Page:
I am just finishing an interesting book called POLAND'S CARIBBEAN TRAGEDY which is about the Polish legions who fought with the French in the 1802-1803 campaign before Haitian independence. The author speculates about the causes of the Haitian victory, but does not mention the fact that the slaves outnumbered the free people (white and black) by a 10-1 ratio.
He argues that there were 3 major causes of the final victory: (in this order of importance)
I have always felt that one of the major causes was the 10-1 ratio of slaves to free people in 1791 when the revolution first broke out. But this author never mentions this factor at all. However, he is much taken with comparing the conditions of slavery on Jamaica under the British. That has set me to wondering about the situation in Jamaica.
What was the ratio of slaves to free people in Jamaica during the period of British slavery? Can anyone help me out on this one?
Date: Tue, 30 May 1995
From Bob Corbett:
In a recent post I asked for help in finding out what the ratio of slaves to free persons was in Jamaica at the time of the Haitian Revolution. Special thanks to Patrick Jamieson and Gordon Scobie who gave me that explicit information. Also, others wrote in with useful leads too.
Below I will work with the information of Jamieson and Scobie to reflect a bit about a problem of understanding that I have concerning The Haitian Revolution in comparison with Jamiaca.
From: Patrick Jamieson
"Another cause of anxiety in Jamaica was the dangerous excess in numbers of the Negro slaves over the white settlers: by 1775 this stood at 200,000 to 12,737."
Clinton Black, HISTORY OF JAMAICA, London, 1958, p. 114.
From: Gordon Scobie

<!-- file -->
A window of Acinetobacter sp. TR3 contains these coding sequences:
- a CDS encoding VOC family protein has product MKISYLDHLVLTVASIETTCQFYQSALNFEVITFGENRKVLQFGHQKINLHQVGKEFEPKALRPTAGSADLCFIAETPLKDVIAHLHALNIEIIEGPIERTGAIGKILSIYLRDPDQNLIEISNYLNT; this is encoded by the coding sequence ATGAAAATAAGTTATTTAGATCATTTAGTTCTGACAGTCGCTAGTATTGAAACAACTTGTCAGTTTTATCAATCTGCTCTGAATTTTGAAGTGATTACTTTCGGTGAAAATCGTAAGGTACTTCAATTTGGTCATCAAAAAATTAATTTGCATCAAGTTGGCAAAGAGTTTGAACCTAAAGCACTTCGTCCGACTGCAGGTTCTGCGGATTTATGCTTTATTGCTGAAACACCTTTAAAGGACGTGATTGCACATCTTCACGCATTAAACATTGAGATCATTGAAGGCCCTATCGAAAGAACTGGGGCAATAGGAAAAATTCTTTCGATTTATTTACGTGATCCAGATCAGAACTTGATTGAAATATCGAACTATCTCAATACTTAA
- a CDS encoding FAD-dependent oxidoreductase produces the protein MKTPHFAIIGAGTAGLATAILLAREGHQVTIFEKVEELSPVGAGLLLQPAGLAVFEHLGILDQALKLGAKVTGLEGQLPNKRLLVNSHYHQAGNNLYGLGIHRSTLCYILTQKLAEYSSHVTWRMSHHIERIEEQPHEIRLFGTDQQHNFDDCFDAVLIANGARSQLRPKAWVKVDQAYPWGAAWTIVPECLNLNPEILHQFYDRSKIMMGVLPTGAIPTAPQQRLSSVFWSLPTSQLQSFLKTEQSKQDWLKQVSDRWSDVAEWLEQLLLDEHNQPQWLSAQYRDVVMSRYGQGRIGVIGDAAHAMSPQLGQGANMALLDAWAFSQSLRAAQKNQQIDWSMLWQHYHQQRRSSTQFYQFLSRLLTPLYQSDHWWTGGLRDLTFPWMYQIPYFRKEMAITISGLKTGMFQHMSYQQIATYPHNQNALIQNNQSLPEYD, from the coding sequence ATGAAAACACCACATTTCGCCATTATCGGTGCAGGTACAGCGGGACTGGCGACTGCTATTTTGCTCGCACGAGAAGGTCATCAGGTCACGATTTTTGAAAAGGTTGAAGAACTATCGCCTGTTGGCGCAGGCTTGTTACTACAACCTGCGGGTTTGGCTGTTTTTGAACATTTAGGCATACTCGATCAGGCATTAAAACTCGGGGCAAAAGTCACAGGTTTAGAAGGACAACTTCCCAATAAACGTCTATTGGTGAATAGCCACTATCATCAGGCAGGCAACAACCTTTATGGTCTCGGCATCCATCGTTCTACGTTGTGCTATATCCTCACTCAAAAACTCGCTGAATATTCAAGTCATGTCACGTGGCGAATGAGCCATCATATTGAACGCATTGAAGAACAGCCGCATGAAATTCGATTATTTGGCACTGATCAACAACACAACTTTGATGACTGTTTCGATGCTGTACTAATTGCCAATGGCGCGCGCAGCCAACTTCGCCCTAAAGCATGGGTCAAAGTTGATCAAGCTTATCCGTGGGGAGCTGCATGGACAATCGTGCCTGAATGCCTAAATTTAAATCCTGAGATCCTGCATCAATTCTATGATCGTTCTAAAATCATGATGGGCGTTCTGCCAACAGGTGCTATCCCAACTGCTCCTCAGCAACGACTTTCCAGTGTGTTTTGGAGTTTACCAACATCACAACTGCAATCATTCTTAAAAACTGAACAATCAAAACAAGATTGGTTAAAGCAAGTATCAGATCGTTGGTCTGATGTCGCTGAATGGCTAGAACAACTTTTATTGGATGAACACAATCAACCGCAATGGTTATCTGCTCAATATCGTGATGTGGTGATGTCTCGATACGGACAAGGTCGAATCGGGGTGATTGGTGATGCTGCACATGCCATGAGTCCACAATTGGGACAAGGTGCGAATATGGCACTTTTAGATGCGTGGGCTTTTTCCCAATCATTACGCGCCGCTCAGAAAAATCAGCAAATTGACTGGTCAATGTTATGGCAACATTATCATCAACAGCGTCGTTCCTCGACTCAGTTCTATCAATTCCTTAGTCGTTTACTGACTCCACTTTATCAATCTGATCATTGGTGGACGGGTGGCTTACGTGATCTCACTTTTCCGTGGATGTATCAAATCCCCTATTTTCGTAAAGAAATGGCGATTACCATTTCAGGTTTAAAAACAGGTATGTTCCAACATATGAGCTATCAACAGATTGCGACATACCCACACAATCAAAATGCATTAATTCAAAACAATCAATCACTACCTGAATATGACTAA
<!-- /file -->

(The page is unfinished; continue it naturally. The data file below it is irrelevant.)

I have had a look a Angus Calder, Revolutionary Empire. page 458 Calder advises that there was one white to six blacks in 1698 and that by 1778 the ratio was one to eleven. He also states that during the first three quarters of the 18th century that Jamica imported close to half a million slaves, but that over the same period the slave population only increased by 15,000. This of course points to the high mortality rate among the slaves.
On the basis of the information provided by Jamieson and Scobie we see that the relative proportion of slaves in Haiti and Jamaica were not terribly different.
1779: approx 50,000 free peope
approx 500,00 slaves
Ratio: 10 - 1.
1775: approx 13,000 free people
approx 200,00 slaves
Ratio: 15 - 1
or: 1778: Ratio: 11 - 1.
Now, given that Jamaica had a greater ratio of slaves to free persons, that ratio itself cannot be seen as such a great factor in the Haitian Revolution. Other factors must weigh heavier since Jamaica did not experience the revolution which Haiti did. What were the factors between the two colonies which were different, and thus where we might look to see why Haiti could sustain a revolutionary movement and Jamaica not.
I see a lot of factors. I will simply list them with minimal comment and invite discussion of those who want to elaborate. My list is not rigorously in the order of relative importance, though it is mainly so. The first item is simply in chronological order and is both chronologically first and, on my view, extremely important in accounting for the growth of the revolutionary movement:
Thus, I think there were conditions operating at Saint Domingue that were not operating in Jamiaca, making it much more likely that a sustained revolutionary movement could be mounted in Haiti, and obviously was, than could have been done in Jamaica.
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